Analysis of plutonium in soil samples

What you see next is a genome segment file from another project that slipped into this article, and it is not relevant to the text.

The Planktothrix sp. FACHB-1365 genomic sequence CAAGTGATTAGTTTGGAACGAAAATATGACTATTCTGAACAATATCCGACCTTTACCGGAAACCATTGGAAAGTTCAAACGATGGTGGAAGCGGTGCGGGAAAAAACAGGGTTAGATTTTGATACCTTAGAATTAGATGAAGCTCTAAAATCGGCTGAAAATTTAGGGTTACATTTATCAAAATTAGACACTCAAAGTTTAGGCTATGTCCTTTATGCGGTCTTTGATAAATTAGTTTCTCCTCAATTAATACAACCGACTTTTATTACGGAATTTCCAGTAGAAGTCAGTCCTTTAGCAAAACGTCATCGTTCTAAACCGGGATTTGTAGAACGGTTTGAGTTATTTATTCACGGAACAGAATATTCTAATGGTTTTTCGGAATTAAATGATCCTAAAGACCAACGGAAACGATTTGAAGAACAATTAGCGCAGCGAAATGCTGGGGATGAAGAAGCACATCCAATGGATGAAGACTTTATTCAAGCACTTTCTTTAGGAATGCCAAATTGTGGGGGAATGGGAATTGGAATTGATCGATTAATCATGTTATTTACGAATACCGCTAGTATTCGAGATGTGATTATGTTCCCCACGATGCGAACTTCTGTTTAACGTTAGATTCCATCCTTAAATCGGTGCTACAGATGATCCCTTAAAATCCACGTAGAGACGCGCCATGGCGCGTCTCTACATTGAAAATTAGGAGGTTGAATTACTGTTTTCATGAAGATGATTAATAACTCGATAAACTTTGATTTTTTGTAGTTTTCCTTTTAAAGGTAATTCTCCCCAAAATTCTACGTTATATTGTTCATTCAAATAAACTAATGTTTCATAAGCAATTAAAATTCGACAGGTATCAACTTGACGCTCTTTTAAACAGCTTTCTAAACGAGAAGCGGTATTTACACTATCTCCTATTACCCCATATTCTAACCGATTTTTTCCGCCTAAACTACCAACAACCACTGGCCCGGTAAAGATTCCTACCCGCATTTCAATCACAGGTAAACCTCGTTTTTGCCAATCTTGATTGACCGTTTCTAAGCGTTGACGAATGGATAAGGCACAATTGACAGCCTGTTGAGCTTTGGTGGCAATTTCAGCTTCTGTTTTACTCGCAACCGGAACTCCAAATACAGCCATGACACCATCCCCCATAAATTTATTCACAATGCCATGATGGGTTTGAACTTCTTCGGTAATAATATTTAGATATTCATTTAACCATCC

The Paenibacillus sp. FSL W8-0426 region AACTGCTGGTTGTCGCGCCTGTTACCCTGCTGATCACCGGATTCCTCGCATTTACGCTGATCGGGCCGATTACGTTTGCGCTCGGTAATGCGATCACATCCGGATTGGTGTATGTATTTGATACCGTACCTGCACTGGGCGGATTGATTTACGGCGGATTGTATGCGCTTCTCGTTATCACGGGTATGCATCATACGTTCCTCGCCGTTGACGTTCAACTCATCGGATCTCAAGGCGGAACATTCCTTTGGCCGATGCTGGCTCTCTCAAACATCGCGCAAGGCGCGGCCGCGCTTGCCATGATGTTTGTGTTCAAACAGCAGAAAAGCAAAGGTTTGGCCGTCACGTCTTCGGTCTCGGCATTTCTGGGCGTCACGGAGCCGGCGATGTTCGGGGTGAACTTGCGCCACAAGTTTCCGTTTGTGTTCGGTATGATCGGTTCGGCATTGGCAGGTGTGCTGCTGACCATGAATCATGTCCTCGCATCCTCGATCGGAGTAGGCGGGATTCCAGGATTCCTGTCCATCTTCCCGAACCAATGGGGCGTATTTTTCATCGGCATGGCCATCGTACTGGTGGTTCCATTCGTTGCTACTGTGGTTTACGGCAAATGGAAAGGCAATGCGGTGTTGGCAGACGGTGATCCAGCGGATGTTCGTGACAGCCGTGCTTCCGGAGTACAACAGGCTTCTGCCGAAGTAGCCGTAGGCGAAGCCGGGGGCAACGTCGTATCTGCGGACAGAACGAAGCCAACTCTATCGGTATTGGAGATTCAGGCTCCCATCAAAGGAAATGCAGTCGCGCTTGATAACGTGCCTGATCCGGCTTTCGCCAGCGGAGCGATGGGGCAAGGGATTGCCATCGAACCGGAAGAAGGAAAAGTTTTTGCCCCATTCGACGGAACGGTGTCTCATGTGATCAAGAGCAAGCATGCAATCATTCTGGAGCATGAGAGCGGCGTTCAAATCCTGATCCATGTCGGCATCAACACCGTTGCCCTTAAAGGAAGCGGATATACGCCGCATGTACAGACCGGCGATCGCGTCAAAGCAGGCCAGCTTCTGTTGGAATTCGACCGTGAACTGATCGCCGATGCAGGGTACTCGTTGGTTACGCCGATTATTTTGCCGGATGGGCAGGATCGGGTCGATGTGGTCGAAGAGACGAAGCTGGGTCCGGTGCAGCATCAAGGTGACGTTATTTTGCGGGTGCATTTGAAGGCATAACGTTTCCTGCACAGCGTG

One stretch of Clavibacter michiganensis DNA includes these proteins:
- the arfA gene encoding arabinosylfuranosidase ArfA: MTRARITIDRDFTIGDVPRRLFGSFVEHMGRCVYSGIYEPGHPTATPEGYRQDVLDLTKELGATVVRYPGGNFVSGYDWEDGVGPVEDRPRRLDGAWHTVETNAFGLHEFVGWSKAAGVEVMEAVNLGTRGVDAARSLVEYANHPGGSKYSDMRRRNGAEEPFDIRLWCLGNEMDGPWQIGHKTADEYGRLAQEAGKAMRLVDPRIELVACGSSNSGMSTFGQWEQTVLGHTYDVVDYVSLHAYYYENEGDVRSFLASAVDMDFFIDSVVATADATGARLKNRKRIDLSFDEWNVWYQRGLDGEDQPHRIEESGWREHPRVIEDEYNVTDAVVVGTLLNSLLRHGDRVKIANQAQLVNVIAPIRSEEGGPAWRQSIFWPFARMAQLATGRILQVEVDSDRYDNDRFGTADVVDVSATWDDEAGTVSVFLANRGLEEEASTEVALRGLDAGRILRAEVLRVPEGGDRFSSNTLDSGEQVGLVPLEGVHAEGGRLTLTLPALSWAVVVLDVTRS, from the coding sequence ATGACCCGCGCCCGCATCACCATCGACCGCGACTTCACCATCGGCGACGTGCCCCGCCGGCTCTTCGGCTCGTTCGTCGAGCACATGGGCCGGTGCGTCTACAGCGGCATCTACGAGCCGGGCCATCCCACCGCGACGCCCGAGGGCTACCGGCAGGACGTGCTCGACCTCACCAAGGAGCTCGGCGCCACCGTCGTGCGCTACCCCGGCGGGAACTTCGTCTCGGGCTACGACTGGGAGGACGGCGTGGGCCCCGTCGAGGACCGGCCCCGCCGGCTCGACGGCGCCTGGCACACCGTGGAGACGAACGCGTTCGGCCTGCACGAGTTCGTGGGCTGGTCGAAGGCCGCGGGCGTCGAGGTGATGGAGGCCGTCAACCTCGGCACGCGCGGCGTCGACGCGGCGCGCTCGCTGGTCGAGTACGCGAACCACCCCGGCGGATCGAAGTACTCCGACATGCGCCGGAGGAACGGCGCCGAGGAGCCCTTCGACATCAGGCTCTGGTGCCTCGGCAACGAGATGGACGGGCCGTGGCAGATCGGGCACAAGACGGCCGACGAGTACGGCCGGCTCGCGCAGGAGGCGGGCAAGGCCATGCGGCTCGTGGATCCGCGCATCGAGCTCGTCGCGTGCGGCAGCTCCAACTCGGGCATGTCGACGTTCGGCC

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<ul><li><p>Analysis of plutonium in soil samples</p><p>M.P. Rubio Monteroa,*, A. Martn Sancheza, M.T. Crespo Vazquezb,J.L. Gascon Murillob</p><p>aDepartamento de Fsica, Universidad de Extremadura, 06071 Badajoz, SpainbUnidad de Metrologa de Radiaciones Ionizantes, CIEMAT, 28040 Madrid, Spain</p><p>Received 22 October 1999; accepted 31 December 1999</p><p>Abstract</p><p>Procedures for analysis of plutonium in soil samples were developed using anion exchange as a purificationtechnique. Special attention was paid to removing impurities of 228Th which interferes in 238Pu determination by</p><p>alpha spectrometry. Two anion-exchange methods were compared. The determination of plutonium in soil involvesthe conversion of soil samples to acid-soluble form. Two methods for the extraction of plutonium from a naturalreference soil were compared. The first method (a direct digestion in nitric acid) is suitable for the determination ofplutonium in large amounts of sample. The second method involves microwave digestion of soil (5 g) with a mixture</p><p>of HNO3, HCl and HF, and is suitable for saving time in routine determinations. Activities calculated with areference soil matrix were in good agreement with the reference value. The microwave digestion method was appliedin a study of dierent soil samples, and recoveries ranged between 20% and 50%. 7 2000 Elsevier Science Ltd. Allrights reserved.</p><p>Keywords: Plutonium; Soils; Radiochemistry; Alpha spectrometry</p><p>1. Introduction</p><p>Determination of plutonium in environmentalsamples by alpha spectrometry involves tedious radio-</p><p>chemical procedures to separate this radionuclide fromthe matrix (Yu-Fu et al., 1991). In the case of soilsamples, several steps must be performed: conversionof the plutonium associated with the matrix into acid-</p><p>soluble form, radiochemical separation of the pluto-nium from the components of the sample and otherradionuclides, purification of the plutonium isotopes,</p><p>and preparation of the source for measurement. The</p><p>aim of this work was to develop a procedure for rou-</p><p>tine determination of typical fallout levels of pluto-nium in soil samples using anion exchange purification.Several factors must be taken into account, such as the</p><p>low activity concentrations of plutonium in thesamples and the high degree of purification required toavoid possible interferences in the spectra from otheractinides such as thorium. Anion exchange procedures</p><p>have been extensively used for this purpose and havebeen reviewed in several works (Talvitie, 1971; Wong,1971; Thein et al., 1980; Yamato, 1982; Jiang et al.,</p><p>1986; Holgye, 1994).The methodological work presented in this paper</p><p>has two principal parts: extraction of plutonium from</p><p>the bulk material, and its purification using anionexchange methods. For the extraction, dissolution of</p><p>Applied Radiation and Isotopes 53 (2000) 259264</p><p>0969-8043/00/$ - see front matter 7 2000 Elsevier Science Ltd. All rights reserved.PII: S0969-8043(00 )00141-X</p><p></p><p>* Corresponding author. Fax: +34-924-275-428.</p><p>E-mail address: (M.P. Rubio Montero).</p></li><li><p>the leachable plutonium associated with the matrixwas carried out by strong acid leaching or by acid</p><p>digestion in microwave oven. The first method (acidleaching) is extensively used in the analysis of largeamounts of sample (Krey and Bogen, 1987; Holgye,</p><p>1991), but the microwave acid digestion allows a majorsaving in time and is cleaner (Alexander and Shimield,1990; Smith and Yaeger, 1996). Also, two methods of</p><p>purification through anion exchange were used.Establishment of the accuracy and reliability of the</p><p>results obtained is a delicate task, especially for soil</p><p>samples in which traceability is more dicult toensure. Thus, there is still some controversy about thefull recovery of the plutonium associated with a soilsample when strong acid leaching is performed, if very</p><p>refractory compounds are present (Krey and Bogen,1987; Sill and Sill, 1995). The methods described belowhave been tested by participation in an interlaboratory</p><p>exercise promoted by the Consejo de SeguridadNuclear, the Spanish Nuclear and Radioactive Regu-latory Organization (C.S.N., 1998). The reference ma-</p><p>terial analyzed was a standard soil matrix provided byIAEA (International Atomic Energy Agency) withlevels of activity similar to those found in environmen-</p><p>tal samples. The procedure involving microwave diges-tion was applied to the analysis of environmentalsamples from the south-eastern Spanish zone of Palo-mares, accidentally contaminated with plutonium as a</p><p>result of an aircraft accident.</p><p>2. Experimental</p><p>Radiotracer 242Pu provided by NIST (Ref. SRM-4334F) was used to determine the chemical recovery.Environmental samples of soil were dried in a mue</p><p>furnace (1108C), sieved and homogeneized before thechemical treatment.</p><p>2.1. Hot-plate acid leaching</p><p>This is one of the two methods used in this work toextract the plutonium from the original matrix.</p><p>Samples of about 50 g of soils were conditioned with200 ml of 8 M HNO3. The</p><p>242Pu spike was added andthe mixture was kept for one day in a beaker coveredwith a watch glass. This mixture was heated on a hot-</p><p>plate for several hours, with sporadic addition ofH2O2. Before the acid was consumed, the residue wascentrifuged o and the supernatant was stored; fresh</p><p>acid was added to complete the washing of the matrix.The process was repeated until the leachate was clear,and all the resulting liquids were combined. The total</p><p>volume of acid employed depended on the sampleweight: for 50 g of soil, the total quantity necessarywas about 1 l of 8 M HNO3. The volume of the result-</p><p>ing leachate was reduced by evaporation to approxi-mately 200 ml, or until the appearance of salts. After</p><p>dilution with deionized water, actinides were coprecipi-tated at pH 9 as iron hydroxides. Iron was eliminatedwith diisopropylether (DIE) in a conventional decanta-</p><p>tion funnel, and the sample was dried. The purificationprocedure used will be described in Section 2.3. Ascheme of the procedure is shown in Fig. 1.</p><p>2.2. Microwave acid digestion</p><p>The other method used to extract the plutoniumfrom the soil matrix was the microwave acid digestionof the sample. In this work, a Millestone Ethos-900Microwave labstation for digestion with 900 W deliv-</p><p>ered microwave power was used. This device is pro-vided with a rotor with capacity for ten mediumpressure PFA type vessels of 100 ml each. Dried</p><p>samples of about 0.5 g of soils were placed into eachvessel jointly with an acid mixture of 65% HNO3 (2ml), 35% HCl (5 ml), and 48% HF (3 ml). The vessels</p><p>were covered and installed in the rotor. The additionof HCl is essential for a complete digestion of the soilsamples analyzed. When the digestion was finished and</p><p>vessels had cooled, 2 ml of 70% HClO4 were added toeach vessel. All the aliquots were passed to a glass bea-ker. The PFA vessels were washed with concentratednitric acid and deionized water, and the washings were</p><p>added to the beaker containing the sample. At thisstage, the 242Pu radiotracer was added because sampledigestion process was completed assuming no losses in</p><p>the process. Finally, the sample was evaporated to dry-ness over a hot-plate. The residue was treated with60% HNO3 (50 ml) and evaporated again. The sample</p><p>was dissolved in 5075 ml 9 M HNO3, and about 3 gof H3BO3 were added. After several hours of stirringthe mixture with a magnetic stirrer, the excess H3BO3</p><p>Fig. 1. Procedure for soil sample analysis involving acid leach-</p><p>ing.</p><p>M.P. Rubio Montero et al. / Applied Radiation and Isotopes 53 (2000) 259264260</p></li><li><p>was eliminated by filtration. The sample was evapor-ated and the process of addition of 9 M HNO3 and</p><p>H3BO3 was repeated until the sample appeared clear.Finally, the sample was evaporated until dryness andthe Pu purification was carried out using the anion</p><p>exchange method described in Section 2.3. A schemeof the procedure is shown in Fig. 2, together with themicrowave digestion protocol followed in the prep-</p><p>aration of the samples. The first and second stages(bold in Fig. 2) were included to destroy any residualorganic matter from the non calcined soil, and the pro-</p><p>longed time consume for the calcination of the sampleswas saved.</p><p>2.3. Anion exchange</p><p>Dried residues from either of the previous treatmentsfor the soil samples were dissolved in 1 N HCl; a few</p><p>milligrams of NH2OHHCl (hydroxylamine hydrochlo-ride) were added. The mixture was evaporated in acovered beaker by heating on a hot plate (Yamato,</p><p>1982). The new residue was dissolved in 8 M HNO3,and a few milligrams of NaNO2 were added to the sol-ution. The sample was passed through an anion</p><p>exchange column containing the resin Dowex 1 8,where Pu(IV) was retained. The adsorbed plutonium</p><p>was purified from interference elements by washing thecolumn with 150200 ml 8 M HNO3, and 200250 ml</p><p>10 N HCl. The washing with HCl is necessary toremove thorium isotope impurities that would interferein the determination of plutonium isotopes, principally</p><p>with 238Pu: Then, plutonium was eluted with 150200ml of a mixture of 0.1 N HI and 9 N HCl. Themethod is shown schematically in Fig. 3.</p><p>2.4. Alternative anion exchange procedure</p><p>Other methods have been described for the prep-aration of plutonium samples, such as those proposedby Jiang et al. (1986) or Holgye (1994). In the presentcase, a dierent method to fix the oxidation state of</p><p>plutonium was used. The dry residue from the firststep in extracting the plutonium from the sample wasdissolved in 10 ml of 1 M HNO3, and quantity of</p><p>NaNO2 was added to the solution. When the salt haddissolved, the sample was evaporated, conditioned in 9N HCl and added to the anion exchange column con-</p><p>taining the Dowex resin 1 4, where Pu(IV) wasretained. The adsorbed plutonium was purified frominterferent elements by washing the column with about</p><p>100 ml 10 N HCl and 150 ml 8 M HNO3; the pluto-nium fraction was eluted with 100 ml of 9 N HCl and2 ml of H2O2. This method has the advantage thatthorium is not adsorbed in the resin, so that interfer-</p><p>ence with the plutonium fraction is less probable (thisis the reason why the resin was washed with a lowervolume of acid than in the procedure described in Sec-</p><p>tion 2.3).</p><p>2.5. Electrodeposition of actinides and counting details</p><p>The resulting elutions for each procedure were elec-trodeposited onto a stainless steel disc from a sulphuric</p><p>Fig. 3. Anion exchange procedure used to purify the pluto-</p><p>nium fraction coming from either of the chemical treatments</p><p>resumed in Fig. 1 or Fig. 2.</p><p>Fig. 2. Procedure for the analysis of soil samples using micro-</p><p>wave acid digestion. In the inner box the microwave protocol</p><p>used with 10 PFA vessels in the rotor. Steps indicated in bold</p><p>are necessary when the samples have not been previously cal-</p><p>cined.</p><p>M.P. Rubio Montero et al. / Applied Radiation and Isotopes 53 (2000) 259264 261</p></li><li><p>acid electrolyte at pH 2.12.4 (Hallstadius, 1984) for</p><p>50 min.Alpha-particle spectra were obtained by measuring</p><p>the plutonium planchets with passivated ion-implanted</p><p>silicon detectors of 450 mm2 active area. Sources weresituated as near to the detector as possible. The count-ing eciency was 33% measured with a standard</p><p>sample of 164.5 Bq of 241Am in the same geometricalarrangement as that of the unknown samples.</p><p>3. Results and discussion</p><p>3.1. Hot-plate leaching versus microwave digestion</p><p>One of the principal questions to be answered iswhether it is preferable to use acid leaching or micro-</p><p>wave digestion for soil samples in the determination ofplutonium. In this section, a discussion of the resultsobtained with the two methods is presented.In the acid leaching method, there was observed to</p><p>be an influence of the amount of sample analyzed onthe recovery. This eect is minimized when a coprecipi-tation step using Fe+3 in basic media is added to the</p><p>procedure after the leaching. Some experiments wereperformed to determine the influence of this coprecipi-tation step on the final recovery, using dierents</p><p>amounts of sample. Firstly, experiments not includingthe coprecipitation step were performed. The resultsshowed that, when the sample size was less than 10 g</p><p>of dry soil, the recovery was 4572%, but for 50 g ofsoil, the recovery fell to values lower than 10%, a</p><p>value which is insucient in the analysis of plutonium</p><p>due to the low activity concentrations in environmentalsamples. However, in the analysis of 50 g of soilincluding the coprecipitation step, the recoveries</p><p>attained were greater than 50% for all the cases. Wetherefore concluded that, in the analysis of largeamounts of sample, the coprecipitation step is necess-</p><p>ary.In the microwave acid digestion of soils, HF was</p><p>used to destroy silicate compounds and eliminate silicathat would interfere in the subsequent separation step.</p><p>The drawback is that HF is a strong complexing agent(Sill and Sill, 1995) of tri- and tetravalent ions (includ-ing Pu). Recoveries in experiments using only HClO4to eliminate the silica for dierent amounts of sampleanalyzed (0.3, 3, 5 and 10 g), without subsequent ad-dition of H3BO3 were less than 10%. When fluorides</p><p>were dissolved in nitric acid media and complexed withboric acid, the recoveries obtained were greater than10% in all cases. The amount of boric acid used was 9g, divided into three fractions, for 5 g of soil, and</p><p>using 30 ml 48% HF in the attack. Addition of furtheramounts of boric acid did not yield higher values forthe chemical recovery in the same matrix.</p><p>3.2. Selectiviness for plutonium in the anion exchangeprocedures</p><p>The anion exchange method for the determinationof plutonium in environmental samples must yield high</p><p>values for the chemical recovery, and must also beselective for this actinide due to its low occurrencecompared with other actinides such as uranium andthorium in environmental samples. Emissions of these</p><p>last nuclides interfere with those of plutonium in thealpha spectrum. For comparison between the methodsdescribed in Sections 2.3 and 2.4, parallel experiments</p><p>following two dierent schemes were carried out using242Pu tracer, and adding some tracer activities of 232Uand 228Th to check the selectiviness of the methods. In</p><p>experiment 1, known activities of the mentioned stan-dards were added to 10 ml 1 N HCl, and the steps ofthe anion exchange procedure described in Section 2.3</p><p>Table 2</p><p>Activity concentrations of 239240Pu obtained in a referencesoil material obtained with the procedures developed</p><p>Procedure Amount analyzed</p><p>(g)</p><p>[ 239240Pu(Bq/kg)</p><p>Acid leaching 50.053 1.0420.03Microwave digestion 5.119 0.9120.06IAEA reference value 1.0420.10</p><p>Table 1</p><p>Recoveries obtained in uranium, thorium and plutonium fractions arising from the application of the methods described in the</p><p>texta</p><p>Experiment Recovery Elution</p><p>Fraction of U (%) Fraction of Th (%) Fraction of Pu (%)</p><p>1 Pu 81.6</p><p>2 Pu 8.5 15.5 39.5</p><p>a mean that no trace of the radionuclide indicated was found in the corresponding fraction.</p><p>M.P. Rubio Montero et al. / Applied Radiation and Isotopes 53 (2000) 259264262</p></li><li><p>were followed. In experiment 2, known activities of242Pu, 228Th and 232U tracers...</p></li></ul>